Staying safe at work
Appropriate preventative measures should be in place for workers who continue to work during the COVID-19 outbreak. Below are some workplace protections to consider.
COVID-19 safety plans
Every employer is required to have a COVID-19 safety plan that assesses the risk of exposure at their workplace and implements measures to keep their workers safe.
To help you develop your plan, this page provides information and resources on keeping workers safe in industries that have been providing essential services since the start of the COVID-19 outbreak. In addition to updating this page, we have provided additional information on developing a safety plan at COVID-19 and returning to safe operation, including a template for a COVID-19 Safety Plan, and in our COVID-19 Safety Plan OHS Guideline, which includes information on the level of detail required and using supporting documentation.
WorkSafeBC will be reviewing plans of individual employers during their inspections of your workplace. Please be reminded that in accordance with the order of the Provincial Health Officer, this plan must be posted at the worksite. During a WorkSafeBC inspection, we will ask employers about the steps they have taken to protect their workers and to see the plan if it has been developed. To learn more, read Inspections during the COVID-19 pandemic.
Respirators are currently only required for certain tasks.
The BC CDC advises that surgical/procedure masks should be used by sick people to prevent transmission to other people. A mask will help keep a person's droplets in.
They also advise that it may be less effective to wear a mask in the community when a person is not sick themselves. Masks may give a person a false sense of security and are likely to increase the number of times a person will touch their own face (e.g., to adjust the mask).
Workers in the health care sector may have a higher potential risk of coming into contact with infected persons. Health care workers should wear surgical masks, eye protection, gloves, and gowns in order to protect themselves and patients. During health care procedures in which aerosol sprays may be generated (for example, when giving certain inhaled medications), health care workers must wear specialized masks (e.g., N95s).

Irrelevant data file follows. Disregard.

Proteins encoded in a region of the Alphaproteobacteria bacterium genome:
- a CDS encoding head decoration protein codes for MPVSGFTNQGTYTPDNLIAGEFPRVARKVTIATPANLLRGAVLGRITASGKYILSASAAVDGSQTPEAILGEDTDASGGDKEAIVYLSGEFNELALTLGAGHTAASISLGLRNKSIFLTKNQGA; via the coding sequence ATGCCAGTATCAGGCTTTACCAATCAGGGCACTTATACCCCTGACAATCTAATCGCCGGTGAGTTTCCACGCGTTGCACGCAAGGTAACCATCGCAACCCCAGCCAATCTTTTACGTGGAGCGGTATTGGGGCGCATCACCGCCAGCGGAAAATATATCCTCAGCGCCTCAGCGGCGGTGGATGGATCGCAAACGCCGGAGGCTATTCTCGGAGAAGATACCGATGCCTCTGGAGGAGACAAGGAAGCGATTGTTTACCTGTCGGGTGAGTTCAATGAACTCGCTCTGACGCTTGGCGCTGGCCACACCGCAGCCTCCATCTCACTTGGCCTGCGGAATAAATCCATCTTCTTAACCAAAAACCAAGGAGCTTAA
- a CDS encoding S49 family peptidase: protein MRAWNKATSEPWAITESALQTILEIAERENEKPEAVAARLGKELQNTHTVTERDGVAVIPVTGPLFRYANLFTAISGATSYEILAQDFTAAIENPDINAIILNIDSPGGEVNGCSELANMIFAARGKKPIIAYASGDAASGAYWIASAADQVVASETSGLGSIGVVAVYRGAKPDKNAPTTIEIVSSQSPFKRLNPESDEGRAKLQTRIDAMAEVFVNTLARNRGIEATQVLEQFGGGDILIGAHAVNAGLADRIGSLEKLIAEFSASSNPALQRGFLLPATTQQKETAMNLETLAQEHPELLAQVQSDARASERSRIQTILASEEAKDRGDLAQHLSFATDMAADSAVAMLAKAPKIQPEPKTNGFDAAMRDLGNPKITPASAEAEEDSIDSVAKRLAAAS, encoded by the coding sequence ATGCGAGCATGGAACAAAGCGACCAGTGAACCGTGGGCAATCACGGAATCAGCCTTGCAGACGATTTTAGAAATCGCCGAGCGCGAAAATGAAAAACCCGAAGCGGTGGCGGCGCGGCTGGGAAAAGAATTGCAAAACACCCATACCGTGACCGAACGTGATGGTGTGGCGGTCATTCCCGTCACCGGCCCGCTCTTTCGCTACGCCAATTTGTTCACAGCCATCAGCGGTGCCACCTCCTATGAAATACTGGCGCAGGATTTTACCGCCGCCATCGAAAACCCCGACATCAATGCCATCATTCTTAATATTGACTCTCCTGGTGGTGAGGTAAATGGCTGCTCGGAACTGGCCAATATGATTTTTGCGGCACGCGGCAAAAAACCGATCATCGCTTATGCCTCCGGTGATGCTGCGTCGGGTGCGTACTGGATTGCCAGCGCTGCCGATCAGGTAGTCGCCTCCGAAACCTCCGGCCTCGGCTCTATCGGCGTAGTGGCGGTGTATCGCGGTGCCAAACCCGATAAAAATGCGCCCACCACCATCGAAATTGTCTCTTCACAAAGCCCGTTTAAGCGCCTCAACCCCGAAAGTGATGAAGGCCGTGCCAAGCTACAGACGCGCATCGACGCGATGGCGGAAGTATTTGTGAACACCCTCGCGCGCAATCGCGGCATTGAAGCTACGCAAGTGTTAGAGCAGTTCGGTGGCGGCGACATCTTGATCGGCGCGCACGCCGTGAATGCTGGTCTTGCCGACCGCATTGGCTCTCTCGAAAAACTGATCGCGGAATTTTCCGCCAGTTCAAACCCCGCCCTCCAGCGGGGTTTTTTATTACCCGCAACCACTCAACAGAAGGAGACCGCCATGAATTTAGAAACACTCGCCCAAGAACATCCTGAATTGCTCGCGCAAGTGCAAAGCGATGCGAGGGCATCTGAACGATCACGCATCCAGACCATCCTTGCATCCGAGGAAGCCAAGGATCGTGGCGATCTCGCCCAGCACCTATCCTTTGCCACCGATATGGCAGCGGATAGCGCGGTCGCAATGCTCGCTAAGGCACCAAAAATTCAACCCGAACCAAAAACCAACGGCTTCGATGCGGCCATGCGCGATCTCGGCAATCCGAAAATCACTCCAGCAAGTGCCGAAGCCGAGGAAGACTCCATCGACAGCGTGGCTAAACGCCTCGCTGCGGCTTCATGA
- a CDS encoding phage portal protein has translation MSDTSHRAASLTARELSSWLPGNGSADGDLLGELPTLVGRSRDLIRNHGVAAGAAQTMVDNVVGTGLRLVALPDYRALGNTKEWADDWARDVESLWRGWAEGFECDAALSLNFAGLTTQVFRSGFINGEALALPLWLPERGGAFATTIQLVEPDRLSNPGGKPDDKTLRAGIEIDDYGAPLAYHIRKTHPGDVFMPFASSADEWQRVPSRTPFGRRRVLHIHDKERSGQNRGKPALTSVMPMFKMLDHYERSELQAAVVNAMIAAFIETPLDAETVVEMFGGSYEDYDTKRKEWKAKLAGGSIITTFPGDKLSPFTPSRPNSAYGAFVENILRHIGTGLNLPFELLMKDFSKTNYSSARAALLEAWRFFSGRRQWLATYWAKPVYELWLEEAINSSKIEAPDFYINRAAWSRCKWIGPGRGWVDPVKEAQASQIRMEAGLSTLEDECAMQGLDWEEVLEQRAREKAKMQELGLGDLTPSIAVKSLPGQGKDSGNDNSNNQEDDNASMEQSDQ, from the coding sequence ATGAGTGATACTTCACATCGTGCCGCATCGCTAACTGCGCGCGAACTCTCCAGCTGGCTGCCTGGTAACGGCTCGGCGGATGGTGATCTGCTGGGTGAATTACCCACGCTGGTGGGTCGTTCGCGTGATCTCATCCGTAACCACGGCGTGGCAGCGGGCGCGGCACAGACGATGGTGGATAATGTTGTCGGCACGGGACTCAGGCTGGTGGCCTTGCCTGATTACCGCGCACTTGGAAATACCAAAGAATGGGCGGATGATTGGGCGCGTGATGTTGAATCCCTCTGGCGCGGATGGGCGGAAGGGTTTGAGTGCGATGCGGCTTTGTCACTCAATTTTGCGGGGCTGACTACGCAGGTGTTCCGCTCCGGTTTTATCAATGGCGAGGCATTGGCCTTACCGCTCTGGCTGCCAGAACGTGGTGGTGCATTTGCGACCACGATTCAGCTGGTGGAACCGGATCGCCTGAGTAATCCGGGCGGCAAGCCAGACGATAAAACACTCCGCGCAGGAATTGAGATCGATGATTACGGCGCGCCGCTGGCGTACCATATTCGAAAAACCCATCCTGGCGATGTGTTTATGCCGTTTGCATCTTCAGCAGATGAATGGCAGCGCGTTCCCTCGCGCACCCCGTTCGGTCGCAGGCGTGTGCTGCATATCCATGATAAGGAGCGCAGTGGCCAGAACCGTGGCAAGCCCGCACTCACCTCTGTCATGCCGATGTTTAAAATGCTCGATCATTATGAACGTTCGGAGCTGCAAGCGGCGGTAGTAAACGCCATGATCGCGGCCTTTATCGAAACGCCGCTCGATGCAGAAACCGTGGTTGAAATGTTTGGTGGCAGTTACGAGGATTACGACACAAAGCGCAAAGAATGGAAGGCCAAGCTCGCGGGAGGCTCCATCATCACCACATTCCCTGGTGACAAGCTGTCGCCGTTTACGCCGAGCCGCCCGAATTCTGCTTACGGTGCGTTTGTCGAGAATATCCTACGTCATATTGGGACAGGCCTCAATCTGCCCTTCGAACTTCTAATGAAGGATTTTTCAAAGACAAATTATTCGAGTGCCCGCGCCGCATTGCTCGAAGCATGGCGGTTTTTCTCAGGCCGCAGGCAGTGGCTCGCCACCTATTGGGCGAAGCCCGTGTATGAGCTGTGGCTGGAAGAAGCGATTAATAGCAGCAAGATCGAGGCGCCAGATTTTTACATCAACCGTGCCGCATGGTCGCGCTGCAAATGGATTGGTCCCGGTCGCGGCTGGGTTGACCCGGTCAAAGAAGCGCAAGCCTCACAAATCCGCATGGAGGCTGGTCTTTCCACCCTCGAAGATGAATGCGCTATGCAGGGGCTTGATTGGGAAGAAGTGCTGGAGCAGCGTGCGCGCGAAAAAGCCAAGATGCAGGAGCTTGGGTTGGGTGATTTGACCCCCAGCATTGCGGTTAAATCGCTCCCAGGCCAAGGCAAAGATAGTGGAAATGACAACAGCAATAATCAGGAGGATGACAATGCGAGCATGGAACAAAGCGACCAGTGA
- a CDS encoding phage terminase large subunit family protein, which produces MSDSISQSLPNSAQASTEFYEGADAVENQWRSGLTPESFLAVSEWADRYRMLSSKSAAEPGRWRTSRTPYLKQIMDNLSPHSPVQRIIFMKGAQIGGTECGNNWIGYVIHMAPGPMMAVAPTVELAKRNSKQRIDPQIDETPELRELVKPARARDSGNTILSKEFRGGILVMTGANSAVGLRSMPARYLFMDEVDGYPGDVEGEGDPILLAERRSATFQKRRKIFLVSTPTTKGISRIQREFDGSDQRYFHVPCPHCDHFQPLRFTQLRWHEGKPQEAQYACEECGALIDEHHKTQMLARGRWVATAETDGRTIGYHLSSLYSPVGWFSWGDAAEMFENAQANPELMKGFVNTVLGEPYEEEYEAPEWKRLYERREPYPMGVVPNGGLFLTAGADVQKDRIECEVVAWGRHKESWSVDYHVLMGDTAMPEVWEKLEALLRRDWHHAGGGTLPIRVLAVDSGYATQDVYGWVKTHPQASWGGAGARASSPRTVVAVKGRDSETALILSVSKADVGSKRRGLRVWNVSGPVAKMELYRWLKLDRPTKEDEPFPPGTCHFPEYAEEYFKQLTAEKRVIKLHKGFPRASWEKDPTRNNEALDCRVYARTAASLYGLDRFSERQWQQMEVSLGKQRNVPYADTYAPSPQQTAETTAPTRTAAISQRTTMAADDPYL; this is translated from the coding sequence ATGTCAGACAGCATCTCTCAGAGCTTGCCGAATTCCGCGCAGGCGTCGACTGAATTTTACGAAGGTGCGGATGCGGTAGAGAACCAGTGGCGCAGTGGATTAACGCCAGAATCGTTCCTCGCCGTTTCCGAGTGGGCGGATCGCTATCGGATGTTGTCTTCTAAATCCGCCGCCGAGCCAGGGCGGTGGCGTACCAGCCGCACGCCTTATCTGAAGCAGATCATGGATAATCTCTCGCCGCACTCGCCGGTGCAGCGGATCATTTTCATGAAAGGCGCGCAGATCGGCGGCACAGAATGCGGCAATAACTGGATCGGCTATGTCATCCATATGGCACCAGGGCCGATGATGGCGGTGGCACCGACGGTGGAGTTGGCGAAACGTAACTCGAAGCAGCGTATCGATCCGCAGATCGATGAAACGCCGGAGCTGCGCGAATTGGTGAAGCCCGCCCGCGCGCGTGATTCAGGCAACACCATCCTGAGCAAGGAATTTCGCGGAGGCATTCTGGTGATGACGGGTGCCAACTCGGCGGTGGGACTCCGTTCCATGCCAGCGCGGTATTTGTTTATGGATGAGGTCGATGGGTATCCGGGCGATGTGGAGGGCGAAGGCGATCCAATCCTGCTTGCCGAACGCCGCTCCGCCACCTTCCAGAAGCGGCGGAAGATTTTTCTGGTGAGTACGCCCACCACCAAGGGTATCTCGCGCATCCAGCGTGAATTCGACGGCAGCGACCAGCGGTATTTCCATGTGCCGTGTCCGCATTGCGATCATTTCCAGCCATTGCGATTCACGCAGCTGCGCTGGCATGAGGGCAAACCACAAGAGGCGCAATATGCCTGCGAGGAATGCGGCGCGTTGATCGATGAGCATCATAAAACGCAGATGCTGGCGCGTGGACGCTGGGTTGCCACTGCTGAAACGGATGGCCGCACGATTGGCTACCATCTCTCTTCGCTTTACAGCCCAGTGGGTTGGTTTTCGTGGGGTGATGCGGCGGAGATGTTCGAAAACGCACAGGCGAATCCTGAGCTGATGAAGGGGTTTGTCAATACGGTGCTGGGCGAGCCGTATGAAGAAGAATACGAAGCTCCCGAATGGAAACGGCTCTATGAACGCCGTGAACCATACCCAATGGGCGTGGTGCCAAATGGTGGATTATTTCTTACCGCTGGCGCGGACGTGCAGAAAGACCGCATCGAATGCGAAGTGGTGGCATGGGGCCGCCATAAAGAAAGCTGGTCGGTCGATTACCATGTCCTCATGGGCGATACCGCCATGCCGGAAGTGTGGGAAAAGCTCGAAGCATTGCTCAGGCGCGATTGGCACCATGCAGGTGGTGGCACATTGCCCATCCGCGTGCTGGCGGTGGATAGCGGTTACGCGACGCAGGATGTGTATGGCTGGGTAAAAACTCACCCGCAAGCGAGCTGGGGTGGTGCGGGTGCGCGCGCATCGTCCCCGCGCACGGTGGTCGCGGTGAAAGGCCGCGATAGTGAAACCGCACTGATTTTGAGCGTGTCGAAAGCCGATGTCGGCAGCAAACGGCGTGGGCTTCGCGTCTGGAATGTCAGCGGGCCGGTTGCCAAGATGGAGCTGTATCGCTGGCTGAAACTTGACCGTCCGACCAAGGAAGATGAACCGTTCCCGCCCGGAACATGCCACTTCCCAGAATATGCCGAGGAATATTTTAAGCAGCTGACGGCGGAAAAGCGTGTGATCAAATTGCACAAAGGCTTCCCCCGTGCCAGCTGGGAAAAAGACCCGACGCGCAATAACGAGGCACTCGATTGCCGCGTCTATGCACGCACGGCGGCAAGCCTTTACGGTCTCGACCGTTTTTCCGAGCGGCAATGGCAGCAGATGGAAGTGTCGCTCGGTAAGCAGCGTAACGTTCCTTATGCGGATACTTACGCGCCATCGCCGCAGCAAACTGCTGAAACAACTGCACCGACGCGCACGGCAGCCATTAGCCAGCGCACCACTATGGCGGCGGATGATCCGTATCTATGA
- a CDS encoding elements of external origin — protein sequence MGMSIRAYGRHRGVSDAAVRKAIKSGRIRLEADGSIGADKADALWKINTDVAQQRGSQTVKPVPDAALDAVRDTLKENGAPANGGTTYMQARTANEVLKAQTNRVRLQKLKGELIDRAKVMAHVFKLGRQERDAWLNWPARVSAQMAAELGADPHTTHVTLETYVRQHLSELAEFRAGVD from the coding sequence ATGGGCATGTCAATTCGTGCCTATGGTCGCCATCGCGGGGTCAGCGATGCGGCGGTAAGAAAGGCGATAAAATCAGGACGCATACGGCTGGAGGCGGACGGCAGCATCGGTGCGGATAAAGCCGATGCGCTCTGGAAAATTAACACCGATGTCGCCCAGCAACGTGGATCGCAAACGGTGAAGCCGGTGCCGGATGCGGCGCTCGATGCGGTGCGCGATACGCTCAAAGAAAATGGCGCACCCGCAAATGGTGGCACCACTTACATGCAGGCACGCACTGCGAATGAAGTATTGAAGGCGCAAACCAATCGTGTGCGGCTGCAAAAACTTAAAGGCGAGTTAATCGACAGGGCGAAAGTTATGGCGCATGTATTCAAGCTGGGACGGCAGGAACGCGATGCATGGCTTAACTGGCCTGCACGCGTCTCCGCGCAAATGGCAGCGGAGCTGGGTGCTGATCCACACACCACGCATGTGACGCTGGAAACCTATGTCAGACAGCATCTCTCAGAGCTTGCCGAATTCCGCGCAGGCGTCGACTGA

Physical distancing requires us to make changes to our everyday routines and to minimize close contact with others. This means keeping approximately 2 metres distance between ourselves and others. You may need to limit the number of workers on site, to ensure these distances are kept.
Here are some tips for implementing physical distancing measures in your workplace:
Evaluate your work tasks and workspace
- Can you reduce or suspend non-essential work, to allow some workers to stay home?
- Can any of your workers perform work tasks remotely (e.g. work from home)?
- Can you alternate and/or add additional shifts to reduce the risk of exposure and improve physical distancing?
- Can you position the workers who are performing your essential business tasks further apart and still get the tasks done?
- Can any of your workers perform work tasks in a location that allows them to put more distance between themselves and their co-workers or customers?
Involve your joint health and safety committee
- Get your joint health and safety committee (or worker representative) involved in brainstorming physical distancing measures that could work in the spaces they work in.
- Have your joint committee consider the interactions they have with others.
- Get your joint committee involved in promoting approved physical distancing measures.
Change the way space is used and shared at your workplace